As it is defined, trauma is the response that a person has to an event or experience that is disturbing or distressing. More so, it is the psychological and emotional impact that a person feels, though physiological impact is also a common symptom and experience of trauma. It is interesting that the trauma is not necessarily the event, but rather the response or experience that a person has after the event. There is true subjectivity in this, as two people can experience a similar catastrophe, yet only one may have a trauma impact. Despite this level of subjectivity, we are increasingly aware of the long term impact that trauma has on a person, and it helps to know the criteria, the conceptualization, and the techniques that are used to overcome trauma.
In the psychological sense, the term trauma may evoke thoughts of the diagnosis, Posttraumatic Stress Disorder (PTSD). We often hear PTSD spoken about with veterans and military members, though any person who has been exposed to a life-threatening event can develop PTSD. Yet not every soldier, not every veteran, and not every survivor of a life-threatening event develops PTSD. PTSD is a mental health diagnosis that involves the factor of the triggering event, as well as life experiences, perspectives, and level of distress tolerance among many other variables. Resilience, as we spoke of last week, is also a factor in the brain and body’s response to trauma. PTSD criteria includes symptoms lasting longer than four weeks, impacting daily functioning, and symptoms that can include re-experiencing the event, avoiding situations that trigger reminders of the event, negative beliefs and feelings, and hyperarousal, such as being overly alert, vigilant, or irritable.
Trauma reactions can also occur from a build up of many smaller traumas, or as psychologists commonly differentiate, “little t” and “big T” traumas. While they are described as diminutive, the “little t” impacts are often anything but, and can include factors such as divorce, loss of job, legal difficulties, financial difficulties, or conflict. Even conventionally celebratory events, such as planning a wedding or having or adopting a child can bring with it many “little t” reactions; the disruption on ones’ life is significant, and can have major and cumulative effects. Conversely, “bit T” traumas are what we typically associate with danger to bodily integrity. A natural disaster, terrorist attack, sexual assault, war zone experiences, or a car accident are all considered “big T” traumas, and there is often a sense of powerlessness or helplessness that is a differentiating factor between the big and little traumas.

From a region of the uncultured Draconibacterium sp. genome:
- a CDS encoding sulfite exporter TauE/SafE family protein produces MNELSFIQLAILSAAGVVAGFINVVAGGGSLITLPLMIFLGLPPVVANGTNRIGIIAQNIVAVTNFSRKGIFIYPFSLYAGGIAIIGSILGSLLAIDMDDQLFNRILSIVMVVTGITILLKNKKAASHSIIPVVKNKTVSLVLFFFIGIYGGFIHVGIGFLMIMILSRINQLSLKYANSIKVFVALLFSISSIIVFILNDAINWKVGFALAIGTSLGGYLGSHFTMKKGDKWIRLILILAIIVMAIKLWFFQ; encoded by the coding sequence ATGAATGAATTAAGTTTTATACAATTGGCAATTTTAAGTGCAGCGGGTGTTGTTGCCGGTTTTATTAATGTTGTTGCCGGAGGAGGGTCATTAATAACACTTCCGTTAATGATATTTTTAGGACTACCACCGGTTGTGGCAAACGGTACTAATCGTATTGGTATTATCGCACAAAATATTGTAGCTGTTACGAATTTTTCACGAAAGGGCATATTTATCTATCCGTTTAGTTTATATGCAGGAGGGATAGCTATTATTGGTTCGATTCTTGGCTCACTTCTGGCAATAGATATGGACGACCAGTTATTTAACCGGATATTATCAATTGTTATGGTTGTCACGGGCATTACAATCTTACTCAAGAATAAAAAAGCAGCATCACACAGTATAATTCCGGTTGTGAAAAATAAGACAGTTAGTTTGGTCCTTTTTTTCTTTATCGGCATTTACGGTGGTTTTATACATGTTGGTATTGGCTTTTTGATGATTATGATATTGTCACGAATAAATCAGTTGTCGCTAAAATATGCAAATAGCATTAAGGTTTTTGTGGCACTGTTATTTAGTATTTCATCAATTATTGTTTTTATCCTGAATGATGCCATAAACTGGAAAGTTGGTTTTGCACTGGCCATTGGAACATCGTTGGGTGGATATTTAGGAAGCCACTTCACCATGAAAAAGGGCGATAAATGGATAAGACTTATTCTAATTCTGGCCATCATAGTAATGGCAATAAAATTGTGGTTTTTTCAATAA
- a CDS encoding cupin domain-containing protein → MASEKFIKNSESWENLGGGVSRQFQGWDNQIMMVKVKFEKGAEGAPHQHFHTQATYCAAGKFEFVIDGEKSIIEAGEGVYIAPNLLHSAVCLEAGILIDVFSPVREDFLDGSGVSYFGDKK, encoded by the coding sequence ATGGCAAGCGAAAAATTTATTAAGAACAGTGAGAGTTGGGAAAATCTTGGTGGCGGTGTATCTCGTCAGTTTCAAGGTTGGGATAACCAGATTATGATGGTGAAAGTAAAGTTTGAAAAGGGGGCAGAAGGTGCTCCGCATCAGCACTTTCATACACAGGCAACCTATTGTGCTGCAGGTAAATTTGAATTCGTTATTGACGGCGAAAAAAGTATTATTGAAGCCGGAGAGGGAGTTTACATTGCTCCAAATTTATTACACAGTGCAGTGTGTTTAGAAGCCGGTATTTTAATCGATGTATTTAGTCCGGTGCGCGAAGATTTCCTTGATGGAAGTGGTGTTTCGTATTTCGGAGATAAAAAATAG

Not every trauma experience evolves into full fledged PTSD, though addressing the trauma reaction can help prevent some of the cumulative effect that may lead to a PTSD diagnosis later in life. In a therapy environment, your therapist will likely use cognitive and behavioral techniques to help address some of the cognitive distortions, or faulty thought patterns, that are associated with the trauma. A common reaction to trauma is to personalize, or blame ones’ self, and a therapist will help identify these thinking errors and reframe towards acceptance. Behaviorally, individuals who have experienced trauma will often avoid things that may trigger. In a safe and therapeutic environment, a provider may use exposure therapy to help gradually retrain your brain to have a more mindful and calm approach to stressful experiences. Medications may also be used, to help process the initial “fight or flight” reaction differently in perceived stressful environments. Group support is also helpful, to know that you are not alone, that others understand and have lived through it as well.
The bottom line is that we cannot always control the experiences that we have, and sometimes these experiences are so significantly stressful or distressing that we develop a psychological response. There are tools and techniques that can help, and we would love to help you along that journey!